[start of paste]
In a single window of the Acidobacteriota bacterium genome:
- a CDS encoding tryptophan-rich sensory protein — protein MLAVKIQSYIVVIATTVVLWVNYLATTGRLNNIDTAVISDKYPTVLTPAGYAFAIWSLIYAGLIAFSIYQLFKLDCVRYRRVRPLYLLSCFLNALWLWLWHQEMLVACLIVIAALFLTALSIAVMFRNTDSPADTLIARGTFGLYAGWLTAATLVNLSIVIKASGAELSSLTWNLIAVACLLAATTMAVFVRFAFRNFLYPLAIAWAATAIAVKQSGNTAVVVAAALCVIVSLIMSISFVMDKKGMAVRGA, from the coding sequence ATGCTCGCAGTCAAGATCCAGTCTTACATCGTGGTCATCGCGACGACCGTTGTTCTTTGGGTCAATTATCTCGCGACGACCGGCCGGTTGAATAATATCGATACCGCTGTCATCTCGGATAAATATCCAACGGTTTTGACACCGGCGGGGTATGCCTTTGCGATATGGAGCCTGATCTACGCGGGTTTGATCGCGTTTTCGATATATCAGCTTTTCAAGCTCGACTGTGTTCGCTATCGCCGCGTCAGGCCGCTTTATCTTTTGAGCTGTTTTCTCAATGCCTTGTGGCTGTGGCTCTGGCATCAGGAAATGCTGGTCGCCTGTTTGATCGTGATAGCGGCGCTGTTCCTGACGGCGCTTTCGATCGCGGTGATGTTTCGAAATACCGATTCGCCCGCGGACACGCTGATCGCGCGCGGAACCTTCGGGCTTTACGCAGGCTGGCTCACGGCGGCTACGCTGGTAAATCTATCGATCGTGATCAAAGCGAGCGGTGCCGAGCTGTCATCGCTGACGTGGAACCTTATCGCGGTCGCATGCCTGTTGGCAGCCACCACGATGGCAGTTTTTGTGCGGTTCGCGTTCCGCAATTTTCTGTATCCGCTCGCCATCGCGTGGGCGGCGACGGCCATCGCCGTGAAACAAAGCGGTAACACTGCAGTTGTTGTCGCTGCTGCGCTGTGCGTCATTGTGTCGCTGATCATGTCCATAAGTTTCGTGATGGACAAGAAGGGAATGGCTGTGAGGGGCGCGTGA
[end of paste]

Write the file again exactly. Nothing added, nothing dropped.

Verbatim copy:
In a single window of the Acidobacteriota bacterium genome:
- a CDS encoding tryptophan-rich sensory protein — protein MLAVKIQSYIVVIATTVVLWVNYLATTGRLNNIDTAVISDKYPTVLTPAGYAFAIWSLIYAGLIAFSIYQLFKLDCVRYRRVRPLYLLSCFLNALWLWLWHQEMLVACLIVIAALFLTALSIAVMFRNTDSPADTLIARGTFGLYAGWLTAATLVNLSIVIKASGAELSSLTWNLIAVACLLAATTMAVFVRFAFRNFLYPLAIAWAATAIAVKQSGNTAVVVAAALCVIVSLIMSISFVMDKKGMAVRGA, from the coding sequence ATGCTCGCAGTCAAGATCCAGTCTTACATCGTGGTCATCGCGACGACCGTTGTTCTTTGGGTCAATTATCTCGCGACGACCGGCCGGTTGAATAATATCGATACCGCTGTCATCTCGGATAAATATCCAACGGTTTTGACACCGGCGGGGTATGCCTTTGCGATATGGAGCCTGATCTACGCGGGTTTGATCGCGTTTTCGATATATCAGCTTTTCAAGCTCGACTGTGTTCGCTATCGCCGCGTCAGGCCGCTTTATCTTTTGAGCTGTTTTCTCAATGCCTTGTGGCTGTGGCTCTGGCATCAGGAAATGCTGGTCGCCTGTTTGATCGTGATAGCGGCGCTGTTCCTGACGGCGCTTTCGATCGCGGTGATGTTTCGAAATACCGATTCGCCCGCGGACACGCTGATCGCGCGCGGAACCTTCGGGCTTTACGCAGGCTGGCTCACGGCGGCTACGCTGGTAAATCTATCGATCGTGATCAAAGCGAGCGGTGCCGAGCTGTCATCGCTGACGTGGAACCTTATCGCGGTCGCATGCCTGTTGGCAGCCACCACGATGGCAGTTTTTGTGCGGTTCGCGTTCCGCAATTTTCTGTATCCGCTCGCCATCGCGTGGGCGGCGACGGCCATCGCCGTGAAACAAAGCGGTAACACTGCAGTTGTTGTCGCTGCTGCGCTGTGCGTCATTGTGTCGCTGATCATGTCCATAAGTTTCGTGATGGACAAGAAGGGAATGGCTGTGAGGGGCGCGTGA